By Carlo Francisco Manatad for the Objectifs Short Film Forum 2021
The Short Film Forum, part of the Objectifs Short Film Incubator 2021, saw film-makers and film-lovers from all over Southeast Asia tune in to a packed weekend of free online lectures and panel discussions by international industry experts. Read on for a recap of the first session and stay tuned for subsequent recaps on our Journal.
Filipino filmmaker and editor Carlo Francisco Manatad is an alumni of the Asian Film Academy, Berlinale Talent Campus and Docnet Campus Project. His short films have been celebrated widely across prolific film festivals like Cannes, Locarno, Busan and Toronto. His first feature film Whether the Weather is Fine, about the aftermath of Typhoon Haiyan on his hometown Tacloban in the Philippines, will have its world premiere at Locarno next month.
Carlo began his talk by admitting that his process of conceptualising and making a short film is atypical, because he is aware that writing is not his forte: “My films are always personal. Of course research matters, but in my process, I am more often inspired by unstructured exchanges of ideas, random conversations with my friends, or events I’ve experienced.”
Curiosity and Circumstance
Carlo’s formula — or lack thereof — for conceptualising a short film could perhaps be described as curiosity + circumstance.
For example, Fatima Marie Torres and the Invasion of Space Shuttle Pinas 25 (rent it here), which depicts an ordinary old suburban couple’s life on the day the Philippines’ first space shuttle is being launched, was inspired by his curiosity about his elderly single aunt’s romantic life, or its seeming absence. “The core element of the film is how an old person feels about lust and love. I add to this core the elements that I want. I had keywords in mind like love, lust, relationships, sci-fi, low budget.”
What is not possible also shapes his eventual film. He explained: “I wanted to make a sci-fi film, but I didn’t have the money. I wanted to cast older people, but I didn’t have the money to cast actors. I wanted to shoot the film in just one day with friends, so I knew the easier the shoot, the [more viable it would be].”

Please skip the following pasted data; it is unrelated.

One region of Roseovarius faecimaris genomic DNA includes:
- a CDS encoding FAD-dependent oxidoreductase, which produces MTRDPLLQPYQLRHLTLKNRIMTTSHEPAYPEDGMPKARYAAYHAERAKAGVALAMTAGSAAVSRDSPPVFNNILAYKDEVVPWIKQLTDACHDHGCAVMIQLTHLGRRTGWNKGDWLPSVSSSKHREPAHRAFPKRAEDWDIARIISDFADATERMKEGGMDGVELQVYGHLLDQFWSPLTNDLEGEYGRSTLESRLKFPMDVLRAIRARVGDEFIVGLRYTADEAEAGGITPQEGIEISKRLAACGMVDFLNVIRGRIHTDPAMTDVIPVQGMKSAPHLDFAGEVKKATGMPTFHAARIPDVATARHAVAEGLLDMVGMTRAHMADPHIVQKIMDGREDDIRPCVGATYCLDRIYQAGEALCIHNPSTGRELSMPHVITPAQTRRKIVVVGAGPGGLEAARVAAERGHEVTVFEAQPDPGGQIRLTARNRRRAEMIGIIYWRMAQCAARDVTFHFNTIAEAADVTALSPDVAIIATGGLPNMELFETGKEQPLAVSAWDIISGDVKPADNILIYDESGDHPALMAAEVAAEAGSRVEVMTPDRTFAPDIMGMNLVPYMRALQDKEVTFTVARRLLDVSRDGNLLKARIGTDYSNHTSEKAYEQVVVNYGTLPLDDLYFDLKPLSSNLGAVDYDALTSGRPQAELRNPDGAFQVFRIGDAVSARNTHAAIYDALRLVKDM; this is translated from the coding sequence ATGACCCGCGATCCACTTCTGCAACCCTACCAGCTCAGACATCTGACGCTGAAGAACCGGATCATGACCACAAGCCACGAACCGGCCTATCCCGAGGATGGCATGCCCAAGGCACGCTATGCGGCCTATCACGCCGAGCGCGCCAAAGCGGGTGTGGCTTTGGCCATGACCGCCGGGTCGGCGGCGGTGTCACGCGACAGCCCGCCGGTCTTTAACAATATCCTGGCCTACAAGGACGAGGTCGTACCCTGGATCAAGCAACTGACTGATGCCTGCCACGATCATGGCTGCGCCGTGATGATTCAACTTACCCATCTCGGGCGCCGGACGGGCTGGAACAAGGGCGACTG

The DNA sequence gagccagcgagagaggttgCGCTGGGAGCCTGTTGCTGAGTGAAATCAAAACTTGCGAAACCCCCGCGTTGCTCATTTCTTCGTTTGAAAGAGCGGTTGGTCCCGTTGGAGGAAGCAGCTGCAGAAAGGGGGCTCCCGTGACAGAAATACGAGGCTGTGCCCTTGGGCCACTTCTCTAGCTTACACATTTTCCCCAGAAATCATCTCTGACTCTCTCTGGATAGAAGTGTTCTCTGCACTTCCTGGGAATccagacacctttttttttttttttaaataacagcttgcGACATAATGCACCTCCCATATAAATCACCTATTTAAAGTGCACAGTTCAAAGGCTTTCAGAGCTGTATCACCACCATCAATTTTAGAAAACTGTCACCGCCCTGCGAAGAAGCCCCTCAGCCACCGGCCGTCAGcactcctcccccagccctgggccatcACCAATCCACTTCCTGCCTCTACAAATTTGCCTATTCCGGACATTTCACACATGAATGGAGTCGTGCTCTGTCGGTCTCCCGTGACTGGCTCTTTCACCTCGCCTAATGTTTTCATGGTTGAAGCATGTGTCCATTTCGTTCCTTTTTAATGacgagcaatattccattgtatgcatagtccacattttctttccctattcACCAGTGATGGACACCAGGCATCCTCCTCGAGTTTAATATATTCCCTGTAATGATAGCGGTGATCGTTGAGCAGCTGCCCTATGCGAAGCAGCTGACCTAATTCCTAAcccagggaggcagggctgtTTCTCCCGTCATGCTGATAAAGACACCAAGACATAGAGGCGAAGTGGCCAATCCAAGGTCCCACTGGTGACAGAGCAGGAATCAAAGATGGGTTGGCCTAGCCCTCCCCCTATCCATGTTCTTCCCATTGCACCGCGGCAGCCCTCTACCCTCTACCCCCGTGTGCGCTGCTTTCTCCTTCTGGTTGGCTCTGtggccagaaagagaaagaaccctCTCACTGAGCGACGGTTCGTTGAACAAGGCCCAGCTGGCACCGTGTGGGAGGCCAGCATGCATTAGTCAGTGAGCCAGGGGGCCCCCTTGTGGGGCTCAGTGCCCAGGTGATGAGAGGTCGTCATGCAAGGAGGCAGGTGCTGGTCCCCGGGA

Strategies that were initially employed primarily as practical responses to the prevailing circumstances also turned out to give the film its distinctive sense of humour. Carlo’s actors in Fatima had mainly played extras or background talents and were not experienced in memorising lines. Carlo responded by spontaneously asking them to speak gibberish. As he was clear about the intention of each scene, while editing he added subtitles that would reflect what the characters would say. While editing, he pushed this playfulness further by using Japanese and Bahasa songs. “Language became a big element in the film, though it started as a joke.”
With his first short film Junilyn Has (rent it here), circumstance came first. Carlo and his friends wanted to make a short film each week, just for fun. His friends already had scripts, but he didn’t. When Carlo was about to shoot, Typhoon Haiyan hit his home city of Tacloban, prompting Pope Francis to visit the area. Carlo’s curiosity led him to wonder: “The Philippines being a religious country, would the bad guys be good, at least for a day, during the Pope’s visit? How would criminals work? How about bar girls?”
He recounted observing the seeming reluctance of a very young woman performing in an adult entertainment show in Thailand, and with this film “wanted to go back to the same feeling I had when I was inside the bar: the feeling of observing somebody and being entertained but actually seeing the sad truth of what’s happening”. The resulting short film depicts a dancer in a nightclub who has to learn new moves to attract more customers during the Pope’s visit. As she rehearses, she is also preparing to free herself.
Carlo shared: “My films leave [audiences with] more questions than answers. I’ve worked as an editor for years and my films may be seen as very editing-heavy, but the scenes can actually be [viewed as] very independent sequences. I like to observe. Narratively speaking, even if they don’t make sense, I want my films to leave a certain feeling. I want them to convey what I felt when I pinpointed their core element, and when I was making them.”
Carlo aims to explore something new with each short film he makes. “I want to make films about things that are not made into films. I see a rock, get fascinated by it, and from that point on I want to make a film about a rock. Some would say, it’s lifeless, it doesn’t have a story. But there will always be reasons for what [stories] you want to tell.”
Carlo’s personal preference is for films that do not “fill in all the blanks for the audience but that makes them think and feel” over a perfectly crafted work that offers less room for discussion. He acknowledges that his process may not appeal to everyone. “I try to please myself first; I start with what I find random, or funny. If you’re making a comedy but it’s not funny to you, you might not be doing the right thing.” However, he rejects his films being branded “experimental simply because they’re not understandable.”